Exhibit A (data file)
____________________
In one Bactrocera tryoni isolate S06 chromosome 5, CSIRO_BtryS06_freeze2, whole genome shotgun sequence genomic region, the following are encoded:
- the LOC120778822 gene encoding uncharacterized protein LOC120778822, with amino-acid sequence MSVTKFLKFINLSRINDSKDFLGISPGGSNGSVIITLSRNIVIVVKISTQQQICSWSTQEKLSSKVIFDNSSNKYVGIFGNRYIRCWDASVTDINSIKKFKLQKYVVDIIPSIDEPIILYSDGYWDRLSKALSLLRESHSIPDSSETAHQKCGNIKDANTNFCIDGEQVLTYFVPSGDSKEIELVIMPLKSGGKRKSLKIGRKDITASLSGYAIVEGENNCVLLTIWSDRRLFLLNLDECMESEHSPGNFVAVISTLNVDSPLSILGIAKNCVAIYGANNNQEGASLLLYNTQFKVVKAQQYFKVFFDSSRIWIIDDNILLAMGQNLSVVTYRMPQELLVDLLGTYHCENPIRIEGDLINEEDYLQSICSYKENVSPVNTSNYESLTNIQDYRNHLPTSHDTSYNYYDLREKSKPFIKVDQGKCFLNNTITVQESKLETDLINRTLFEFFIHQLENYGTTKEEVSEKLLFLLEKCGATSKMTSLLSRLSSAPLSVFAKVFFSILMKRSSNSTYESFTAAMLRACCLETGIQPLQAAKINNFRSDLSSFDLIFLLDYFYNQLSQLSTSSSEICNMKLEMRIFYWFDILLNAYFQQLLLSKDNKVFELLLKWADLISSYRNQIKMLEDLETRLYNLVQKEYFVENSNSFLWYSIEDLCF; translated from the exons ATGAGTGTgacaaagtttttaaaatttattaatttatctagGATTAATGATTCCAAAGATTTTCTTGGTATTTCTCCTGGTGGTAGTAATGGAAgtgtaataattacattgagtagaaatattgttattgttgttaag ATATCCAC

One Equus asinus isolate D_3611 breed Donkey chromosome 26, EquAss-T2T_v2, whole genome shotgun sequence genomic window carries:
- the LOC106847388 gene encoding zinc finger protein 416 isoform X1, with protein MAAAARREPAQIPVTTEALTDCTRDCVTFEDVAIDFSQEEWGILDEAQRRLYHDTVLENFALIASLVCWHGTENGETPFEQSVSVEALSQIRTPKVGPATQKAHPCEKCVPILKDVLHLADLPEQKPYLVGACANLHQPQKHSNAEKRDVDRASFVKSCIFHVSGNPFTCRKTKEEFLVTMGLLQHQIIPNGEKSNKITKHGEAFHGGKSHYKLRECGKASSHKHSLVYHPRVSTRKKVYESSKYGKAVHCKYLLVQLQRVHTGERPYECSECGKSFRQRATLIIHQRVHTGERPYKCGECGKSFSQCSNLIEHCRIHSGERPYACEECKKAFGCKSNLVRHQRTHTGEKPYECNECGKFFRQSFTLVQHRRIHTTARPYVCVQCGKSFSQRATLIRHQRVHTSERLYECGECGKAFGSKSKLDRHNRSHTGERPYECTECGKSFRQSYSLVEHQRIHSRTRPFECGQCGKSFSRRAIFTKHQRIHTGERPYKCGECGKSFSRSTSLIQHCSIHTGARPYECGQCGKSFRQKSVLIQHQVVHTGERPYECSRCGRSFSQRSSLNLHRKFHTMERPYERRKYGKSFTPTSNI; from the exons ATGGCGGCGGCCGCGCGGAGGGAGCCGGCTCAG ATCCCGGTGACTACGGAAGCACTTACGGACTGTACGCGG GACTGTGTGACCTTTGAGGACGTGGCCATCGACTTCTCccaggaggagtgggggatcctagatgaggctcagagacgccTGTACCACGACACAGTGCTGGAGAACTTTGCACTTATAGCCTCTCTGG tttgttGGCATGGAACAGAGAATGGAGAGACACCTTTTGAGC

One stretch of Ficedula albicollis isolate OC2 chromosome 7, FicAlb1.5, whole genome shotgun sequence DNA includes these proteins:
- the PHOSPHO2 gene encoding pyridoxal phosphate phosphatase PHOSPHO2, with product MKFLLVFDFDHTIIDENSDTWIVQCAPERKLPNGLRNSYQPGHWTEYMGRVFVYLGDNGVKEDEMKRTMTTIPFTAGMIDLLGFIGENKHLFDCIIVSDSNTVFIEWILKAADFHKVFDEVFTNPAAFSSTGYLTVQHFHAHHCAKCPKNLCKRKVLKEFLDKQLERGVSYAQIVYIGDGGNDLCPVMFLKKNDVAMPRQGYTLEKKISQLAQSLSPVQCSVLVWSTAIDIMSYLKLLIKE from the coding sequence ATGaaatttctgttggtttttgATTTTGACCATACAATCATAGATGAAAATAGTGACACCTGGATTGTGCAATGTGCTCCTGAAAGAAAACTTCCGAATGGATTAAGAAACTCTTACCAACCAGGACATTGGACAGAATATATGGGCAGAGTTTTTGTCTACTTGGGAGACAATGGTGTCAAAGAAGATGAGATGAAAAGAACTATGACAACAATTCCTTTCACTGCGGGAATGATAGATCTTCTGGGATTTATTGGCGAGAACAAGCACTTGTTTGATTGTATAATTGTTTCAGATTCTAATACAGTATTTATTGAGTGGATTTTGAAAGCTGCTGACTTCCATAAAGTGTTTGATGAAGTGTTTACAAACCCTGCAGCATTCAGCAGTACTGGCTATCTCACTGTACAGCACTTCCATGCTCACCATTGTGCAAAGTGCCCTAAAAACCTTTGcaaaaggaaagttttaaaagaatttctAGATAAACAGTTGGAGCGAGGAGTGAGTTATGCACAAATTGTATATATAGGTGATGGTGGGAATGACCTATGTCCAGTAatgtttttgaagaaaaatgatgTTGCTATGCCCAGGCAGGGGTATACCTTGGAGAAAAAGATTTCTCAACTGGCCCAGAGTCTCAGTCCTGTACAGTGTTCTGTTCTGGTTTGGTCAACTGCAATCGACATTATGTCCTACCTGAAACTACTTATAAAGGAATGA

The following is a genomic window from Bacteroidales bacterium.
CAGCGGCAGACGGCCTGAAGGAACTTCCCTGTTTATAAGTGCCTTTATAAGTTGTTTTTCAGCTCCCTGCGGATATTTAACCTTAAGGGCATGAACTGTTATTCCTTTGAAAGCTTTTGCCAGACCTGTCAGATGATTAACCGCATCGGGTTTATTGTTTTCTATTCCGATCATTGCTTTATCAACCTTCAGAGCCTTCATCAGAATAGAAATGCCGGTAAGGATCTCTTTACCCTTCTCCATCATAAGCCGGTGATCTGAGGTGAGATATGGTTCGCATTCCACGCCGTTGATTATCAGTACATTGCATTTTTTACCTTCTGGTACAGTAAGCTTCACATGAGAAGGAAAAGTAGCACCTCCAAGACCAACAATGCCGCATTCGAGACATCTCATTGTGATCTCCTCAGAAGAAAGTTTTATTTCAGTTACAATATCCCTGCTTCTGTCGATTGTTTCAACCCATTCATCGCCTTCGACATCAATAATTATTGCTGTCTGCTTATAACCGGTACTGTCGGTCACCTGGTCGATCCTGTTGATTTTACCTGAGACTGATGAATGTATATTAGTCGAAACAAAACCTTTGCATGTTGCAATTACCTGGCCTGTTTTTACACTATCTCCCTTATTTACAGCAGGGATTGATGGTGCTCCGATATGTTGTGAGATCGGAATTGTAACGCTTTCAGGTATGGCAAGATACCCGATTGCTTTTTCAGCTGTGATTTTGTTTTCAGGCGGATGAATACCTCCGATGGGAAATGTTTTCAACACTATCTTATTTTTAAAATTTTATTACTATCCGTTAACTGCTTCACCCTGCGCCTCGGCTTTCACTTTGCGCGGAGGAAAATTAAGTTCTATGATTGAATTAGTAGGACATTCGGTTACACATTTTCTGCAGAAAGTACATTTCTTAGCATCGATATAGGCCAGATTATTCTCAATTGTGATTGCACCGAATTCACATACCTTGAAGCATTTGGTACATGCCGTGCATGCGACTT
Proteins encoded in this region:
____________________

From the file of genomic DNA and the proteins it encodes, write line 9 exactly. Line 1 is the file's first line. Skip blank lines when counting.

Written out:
Proteins encoded in this region: